Magisto Edits Your Long, Boring Videos Automatically

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Recording life’s precious moments on video seems like such a good idea—until the time comes to boil down an hour of raw, mostly worthless footage into something watchable.

A new, free video editing service called Magisto claims to solve this problem by automatically editing long videos or multiple clips into a short, YouTube-able moment. Magisto launches today in public beta, with a $5.5 million investment led by Horizons Ventures, TechCrunch reports. I took it for spin.

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Setting up a video on Magisto is simple enough. After creating an account, you select video files from your computer—up to 600 MB or 16 clips—and add music, either from your own library or from Magisto’s online stash. (I was surprised to see popular songs like “American Pie” by Don McLean and “Happy Birthday” by The Beatles among Magisto’s offerings, and suspect that not every song has been licensed. I also couldn’t find any way to skip music altogether.)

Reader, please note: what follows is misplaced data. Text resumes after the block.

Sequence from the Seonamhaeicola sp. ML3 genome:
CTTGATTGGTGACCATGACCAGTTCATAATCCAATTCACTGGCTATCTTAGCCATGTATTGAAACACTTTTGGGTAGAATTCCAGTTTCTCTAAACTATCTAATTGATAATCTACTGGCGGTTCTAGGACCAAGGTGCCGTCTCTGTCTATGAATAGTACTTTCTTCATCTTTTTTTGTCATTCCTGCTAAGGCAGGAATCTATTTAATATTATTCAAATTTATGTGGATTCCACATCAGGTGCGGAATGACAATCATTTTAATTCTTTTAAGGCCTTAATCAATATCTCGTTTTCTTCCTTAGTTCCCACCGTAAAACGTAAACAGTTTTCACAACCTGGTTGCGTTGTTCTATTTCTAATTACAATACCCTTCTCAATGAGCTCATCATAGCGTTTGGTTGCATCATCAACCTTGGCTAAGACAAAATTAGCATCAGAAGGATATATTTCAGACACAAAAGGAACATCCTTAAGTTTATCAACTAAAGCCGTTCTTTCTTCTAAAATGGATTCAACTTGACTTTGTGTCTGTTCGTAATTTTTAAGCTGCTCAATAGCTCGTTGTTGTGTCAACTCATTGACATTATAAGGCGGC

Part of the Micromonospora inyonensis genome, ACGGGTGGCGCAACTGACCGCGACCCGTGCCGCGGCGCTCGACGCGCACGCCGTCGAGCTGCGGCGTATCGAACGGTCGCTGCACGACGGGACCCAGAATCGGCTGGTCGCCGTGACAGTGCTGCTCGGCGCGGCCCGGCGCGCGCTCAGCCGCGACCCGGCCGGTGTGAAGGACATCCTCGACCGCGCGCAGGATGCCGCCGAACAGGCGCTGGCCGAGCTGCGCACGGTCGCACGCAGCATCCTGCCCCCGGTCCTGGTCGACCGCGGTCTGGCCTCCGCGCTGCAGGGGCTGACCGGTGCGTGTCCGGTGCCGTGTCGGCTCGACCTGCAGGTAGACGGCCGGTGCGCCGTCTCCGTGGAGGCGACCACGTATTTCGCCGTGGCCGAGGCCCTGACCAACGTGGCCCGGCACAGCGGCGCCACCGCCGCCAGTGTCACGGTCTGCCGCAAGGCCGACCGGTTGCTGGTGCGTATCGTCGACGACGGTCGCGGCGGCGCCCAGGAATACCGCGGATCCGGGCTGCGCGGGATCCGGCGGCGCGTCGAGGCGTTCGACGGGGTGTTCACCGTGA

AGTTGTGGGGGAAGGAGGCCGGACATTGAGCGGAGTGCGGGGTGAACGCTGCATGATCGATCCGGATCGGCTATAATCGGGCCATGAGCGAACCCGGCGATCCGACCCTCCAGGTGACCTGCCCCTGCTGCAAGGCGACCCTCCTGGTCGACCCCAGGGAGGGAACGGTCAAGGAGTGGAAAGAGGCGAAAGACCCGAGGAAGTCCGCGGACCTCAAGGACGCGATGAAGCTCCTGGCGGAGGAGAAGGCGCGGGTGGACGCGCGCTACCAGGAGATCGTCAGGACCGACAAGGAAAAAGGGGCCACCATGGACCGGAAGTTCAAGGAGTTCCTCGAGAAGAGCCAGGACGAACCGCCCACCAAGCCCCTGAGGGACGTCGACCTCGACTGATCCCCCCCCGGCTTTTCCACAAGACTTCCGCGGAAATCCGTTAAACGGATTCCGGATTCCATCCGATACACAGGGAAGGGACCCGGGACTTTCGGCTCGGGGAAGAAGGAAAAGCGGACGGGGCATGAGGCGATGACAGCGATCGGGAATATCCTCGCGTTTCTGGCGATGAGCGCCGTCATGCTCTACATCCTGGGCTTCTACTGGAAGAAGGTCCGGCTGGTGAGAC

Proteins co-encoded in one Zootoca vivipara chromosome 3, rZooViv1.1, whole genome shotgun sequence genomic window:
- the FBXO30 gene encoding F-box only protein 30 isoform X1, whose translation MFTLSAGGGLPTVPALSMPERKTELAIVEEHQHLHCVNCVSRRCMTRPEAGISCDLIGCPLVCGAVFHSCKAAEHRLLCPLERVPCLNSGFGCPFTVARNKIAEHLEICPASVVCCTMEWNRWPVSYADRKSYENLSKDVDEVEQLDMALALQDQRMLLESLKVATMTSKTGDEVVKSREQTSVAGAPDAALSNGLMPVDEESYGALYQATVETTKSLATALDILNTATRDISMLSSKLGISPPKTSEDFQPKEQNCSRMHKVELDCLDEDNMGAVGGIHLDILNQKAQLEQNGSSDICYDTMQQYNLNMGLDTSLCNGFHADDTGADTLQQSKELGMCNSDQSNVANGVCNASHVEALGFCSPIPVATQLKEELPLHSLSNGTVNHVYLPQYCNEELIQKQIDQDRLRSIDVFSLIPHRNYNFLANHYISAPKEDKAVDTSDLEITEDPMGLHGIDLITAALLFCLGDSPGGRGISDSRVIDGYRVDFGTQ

Magisto’s algorithms then string together a video from what seem like the most important parts of each clip. Magisto claims that it can detect people, pets, toys and landscapes, and knows the differences between them. The auto-editing process also removes noise, adds transitions, stabilizes the footage and turns down the music when someone’s talking.

My test video, which had 12 short clips at 468 MB in total, took about 45 minutes to produce, not including time spent uploading the videos. And the result? Not too bad.

I provided about six minutes of random footage from a party last year, and cracked a smile at some of the good stuff Magisto came up with in its minute and 38-second summary. The mandatory use of music gives the finished product a “highlight reel” aesthetic, for better or worse. I get the sense that Magisto is best for footage with a lot of random activity worth seeing, but not for specific moments that you absolutely must have on tape. My only big nitpick: Oftentimes, the video’s individual cuts were too short. I wanted to see each shot linger for just a bit longer.

Magisto allows users to e-mail video links, share links on Facebook and Twitter, and export the video to YouTube, but I don’t see any way to download the finished clip.

After trying one test video, I’m amused enough with Magisto to try it again in the future. I can do a better job editing on my own, but Magisto will do just fine for those times when it’s not worth the trouble.

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